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Eleanor Roosevelt at the Roosevelt Memorial on January 7th,2009 in Washington DC USA. Eleanor was known as the “First Lady of the World”, she was just as politically driven as her husband Franklin D Roosevelt.

The U.S. Mint has revealed the five women who will appear on quarters in 2023. This is the second round of the American Women Quarters Program, a four-year series celebrating women’s contributions to the U.S. The first run honors females including Maya Angelou and Sally Ride and the next group of honorees include a former first lady, a pilot, and a prima ballerina.

These pioneering women will be featured on the backs of select quarters starting next year and the front of the coins will have a portrait of George Washington.

The 2023 trailblazers will be:

  • Bessie Coleman – She was the first African American and first Native American woman pilot. After being rejected from U.S. flight schools because of her race and gender, Coleman applied to one in France and ultimately earned her international pilot’s license in 1921.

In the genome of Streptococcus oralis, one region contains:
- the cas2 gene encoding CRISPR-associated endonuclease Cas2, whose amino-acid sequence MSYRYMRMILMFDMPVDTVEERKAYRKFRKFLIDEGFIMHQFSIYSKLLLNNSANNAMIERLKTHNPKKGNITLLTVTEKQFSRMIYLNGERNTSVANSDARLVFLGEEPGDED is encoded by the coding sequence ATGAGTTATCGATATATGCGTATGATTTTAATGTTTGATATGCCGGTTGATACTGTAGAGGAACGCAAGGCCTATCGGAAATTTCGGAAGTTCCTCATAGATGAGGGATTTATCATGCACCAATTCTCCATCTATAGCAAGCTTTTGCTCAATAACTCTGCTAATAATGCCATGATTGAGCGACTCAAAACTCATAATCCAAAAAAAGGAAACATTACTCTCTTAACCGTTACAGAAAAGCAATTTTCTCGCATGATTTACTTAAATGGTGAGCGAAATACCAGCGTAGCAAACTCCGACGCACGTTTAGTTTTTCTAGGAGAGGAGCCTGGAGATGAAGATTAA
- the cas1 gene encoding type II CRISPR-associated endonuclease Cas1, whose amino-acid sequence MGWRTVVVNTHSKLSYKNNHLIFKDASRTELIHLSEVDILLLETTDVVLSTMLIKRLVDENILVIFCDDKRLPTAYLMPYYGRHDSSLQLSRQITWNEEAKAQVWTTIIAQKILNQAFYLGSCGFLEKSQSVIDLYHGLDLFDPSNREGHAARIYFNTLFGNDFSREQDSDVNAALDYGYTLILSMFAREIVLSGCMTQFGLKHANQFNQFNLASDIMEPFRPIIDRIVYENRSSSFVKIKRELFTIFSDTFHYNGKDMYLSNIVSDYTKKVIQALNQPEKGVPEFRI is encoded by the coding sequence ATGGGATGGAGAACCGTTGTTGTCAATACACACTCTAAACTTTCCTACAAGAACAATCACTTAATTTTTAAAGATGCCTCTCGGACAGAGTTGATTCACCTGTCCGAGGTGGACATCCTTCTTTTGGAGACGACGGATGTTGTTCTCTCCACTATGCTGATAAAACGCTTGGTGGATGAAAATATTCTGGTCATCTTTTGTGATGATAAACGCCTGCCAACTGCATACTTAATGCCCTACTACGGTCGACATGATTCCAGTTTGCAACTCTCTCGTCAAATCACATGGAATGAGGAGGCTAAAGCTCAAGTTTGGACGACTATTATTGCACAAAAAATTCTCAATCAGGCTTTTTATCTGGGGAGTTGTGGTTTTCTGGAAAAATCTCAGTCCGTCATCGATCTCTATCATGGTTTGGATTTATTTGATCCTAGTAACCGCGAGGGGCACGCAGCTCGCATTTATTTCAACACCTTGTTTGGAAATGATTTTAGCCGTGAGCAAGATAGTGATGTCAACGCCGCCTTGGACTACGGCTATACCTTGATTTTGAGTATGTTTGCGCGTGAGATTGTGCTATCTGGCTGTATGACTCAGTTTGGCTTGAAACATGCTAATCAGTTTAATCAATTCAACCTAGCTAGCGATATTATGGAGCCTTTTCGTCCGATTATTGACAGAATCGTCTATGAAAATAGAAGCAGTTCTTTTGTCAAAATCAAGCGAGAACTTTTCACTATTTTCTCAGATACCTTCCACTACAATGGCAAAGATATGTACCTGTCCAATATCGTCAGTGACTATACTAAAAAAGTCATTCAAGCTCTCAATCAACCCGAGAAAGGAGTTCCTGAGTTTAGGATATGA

• Jovita Idar – This Mexican American journalist, activist, teacher, and suffragist spoke out about the racism Mexican Americans faced in the early 1900s. Idar wrote for several publications, encouraged women to vote, and is known for not backing down in the face of intimidation.
  • Edith Kanaka‘ole – She was an indigenous Hawaiian composer, chanter, dancer, and teacher who founded an internationally recognized dance company known for hula. Her stories helped to preserve Hawaiian history and customs that were disappearing.
  • Eleanor Roosevelt – The longest-serving first lady of the United States was an author, advocate, and first chair of the United Nations’ Commission on Human Rights. She was also the first first lady to hold her own press conference and only invited women reporters. Roosevelt is also known for being an advocate for the poor and minorities.
  • Maria Tallchief – Born in Oklahoma in 1925, she became America’s first prima ballerina. She broke barriers as a Native American dancer and was known for speaking out against discrimination.

This is a great honor for these women, but you know what would be better? Giving women who do the same work as men equal pay!